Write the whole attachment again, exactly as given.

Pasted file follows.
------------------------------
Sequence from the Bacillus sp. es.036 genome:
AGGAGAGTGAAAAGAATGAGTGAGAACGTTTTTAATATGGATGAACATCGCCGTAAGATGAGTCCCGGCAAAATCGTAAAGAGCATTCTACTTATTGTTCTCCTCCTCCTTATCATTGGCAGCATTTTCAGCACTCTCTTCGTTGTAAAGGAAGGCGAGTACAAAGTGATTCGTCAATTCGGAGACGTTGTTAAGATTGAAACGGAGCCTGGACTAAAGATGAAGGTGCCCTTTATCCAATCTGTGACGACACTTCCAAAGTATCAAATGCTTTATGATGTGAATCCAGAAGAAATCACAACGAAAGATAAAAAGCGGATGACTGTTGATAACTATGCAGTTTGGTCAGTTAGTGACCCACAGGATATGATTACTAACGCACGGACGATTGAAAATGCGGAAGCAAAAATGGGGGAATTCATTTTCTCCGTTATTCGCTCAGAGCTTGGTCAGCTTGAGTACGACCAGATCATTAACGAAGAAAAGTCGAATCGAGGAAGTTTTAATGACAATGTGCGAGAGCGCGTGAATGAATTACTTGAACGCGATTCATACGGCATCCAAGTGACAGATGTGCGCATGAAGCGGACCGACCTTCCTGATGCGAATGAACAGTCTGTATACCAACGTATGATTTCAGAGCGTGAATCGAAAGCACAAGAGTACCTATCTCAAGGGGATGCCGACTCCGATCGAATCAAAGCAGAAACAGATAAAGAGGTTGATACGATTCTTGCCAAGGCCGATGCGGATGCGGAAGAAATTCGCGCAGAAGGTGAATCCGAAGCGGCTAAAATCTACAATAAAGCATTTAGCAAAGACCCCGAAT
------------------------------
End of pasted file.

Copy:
Sequence from the Bacillus sp. es.036 genome:
AGGAGAGTGAAAAGAATGAGTGAGAACGTTTTTAATATGGATGAACATCGCCGTAAGATGAGTCCCGGCAAAATCGTAAAGAGCATTCTACTTATTGTTCTCCTCCTCCTTATCATTGGCAGCATTTTCAGCACTCTCTTCGTTGTAAAGGAAGGCGAGTACAAAGTGATTCGTCAATTCGGAGACGTTGTTAAGATTGAAACGGAGCCTGGACTAAAGATGAAGGTGCCCTTTATCCAATCTGTGACGACACTTCCAAAGTATCAAATGCTTTATGATGTGAATCCAGAAGAAATCACAACGAAAGATAAAAAGCGGATGACTGTTGATAACTATGCAGTTTGGTCAGTTAGTGACCCACAGGATATGATTACTAACGCACGGACGATTGAAAATGCGGAAGCAAAAATGGGGGAATTCATTTTCTCCGTTATTCGCTCAGAGCTTGGTCAGCTTGAGTACGACCAGATCATTAACGAAGAAAAGTCGAATCGAGGAAGTTTTAATGACAATGTGCGAGAGCGCGTGAATGAATTACTTGAACGCGATTCATACGGCATCCAAGTGACAGATGTGCGCATGAAGCGGACCGACCTTCCTGATGCGAATGAACAGTCTGTATACCAACGTATGATTTCAGAGCGTGAATCGAAAGCACAAGAGTACCTATCTCAAGGGGATGCCGACTCCGATCGAATCAAAGCAGAAACAGATAAAGAGGTTGATACGATTCTTGCCAAGGCCGATGCGGATGCGGAAGAAATTCGCGCAGAAGGTGAATCCGAAGCGGCTAAAATCTACAATAAAGCATTTAGCAAAGACCCCGAAT